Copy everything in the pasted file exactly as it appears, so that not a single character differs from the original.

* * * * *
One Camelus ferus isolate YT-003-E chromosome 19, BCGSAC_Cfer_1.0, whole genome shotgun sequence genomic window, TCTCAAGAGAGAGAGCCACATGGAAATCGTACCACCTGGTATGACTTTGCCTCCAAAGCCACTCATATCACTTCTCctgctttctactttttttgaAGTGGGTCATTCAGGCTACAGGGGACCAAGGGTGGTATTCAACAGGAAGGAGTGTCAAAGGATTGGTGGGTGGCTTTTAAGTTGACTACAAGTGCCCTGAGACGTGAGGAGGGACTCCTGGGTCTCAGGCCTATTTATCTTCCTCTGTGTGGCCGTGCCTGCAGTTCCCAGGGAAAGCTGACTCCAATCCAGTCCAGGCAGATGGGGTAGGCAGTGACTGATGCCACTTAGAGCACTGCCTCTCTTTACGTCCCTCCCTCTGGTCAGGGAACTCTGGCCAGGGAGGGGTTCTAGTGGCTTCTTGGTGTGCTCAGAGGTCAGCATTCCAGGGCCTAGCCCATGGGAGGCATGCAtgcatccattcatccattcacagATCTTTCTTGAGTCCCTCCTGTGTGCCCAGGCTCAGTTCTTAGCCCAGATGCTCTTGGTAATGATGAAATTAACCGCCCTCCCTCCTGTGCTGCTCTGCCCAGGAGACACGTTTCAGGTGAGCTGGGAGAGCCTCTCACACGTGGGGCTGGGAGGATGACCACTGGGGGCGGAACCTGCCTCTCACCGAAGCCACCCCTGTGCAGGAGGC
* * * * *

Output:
One Camelus ferus isolate YT-003-E chromosome 19, BCGSAC_Cfer_1.0, whole genome shotgun sequence genomic window, TCTCAAGAGAGAGAGCCACATGGAAATCGTACCACCTGGTATGACTTTGCCTCCAAAGCCACTCATATCACTTCTCctgctttctactttttttgaAGTGGGTCATTCAGGCTACAGGGGACCAAGGGTGGTATTCAACAGGAAGGAGTGTCAAAGGATTGGTGGGTGGCTTTTAAGTTGACTACAAGTGCCCTGAGACGTGAGGAGGGACTCCTGGGTCTCAGGCCTATTTATCTTCCTCTGTGTGGCCGTGCCTGCAGTTCCCAGGGAAAGCTGACTCCAATCCAGTCCAGGCAGATGGGGTAGGCAGTGACTGATGCCACTTAGAGCACTGCCTCTCTTTACGTCCCTCCCTCTGGTCAGGGAACTCTGGCCAGGGAGGGGTTCTAGTGGCTTCTTGGTGTGCTCAGAGGTCAGCATTCCAGGGCCTAGCCCATGGGAGGCATGCAtgcatccattcatccattcacagATCTTTCTTGAGTCCCTCCTGTGTGCCCAGGCTCAGTTCTTAGCCCAGATGCTCTTGGTAATGATGAAATTAACCGCCCTCCCTCCTGTGCTGCTCTGCCCAGGAGACACGTTTCAGGTGAGCTGGGAGAGCCTCTCACACGTGGGGCTGGGAGGATGACCACTGGGGGCGGAACCTGCCTCTCACCGAAGCCACCCCTGTGCAGGAGGC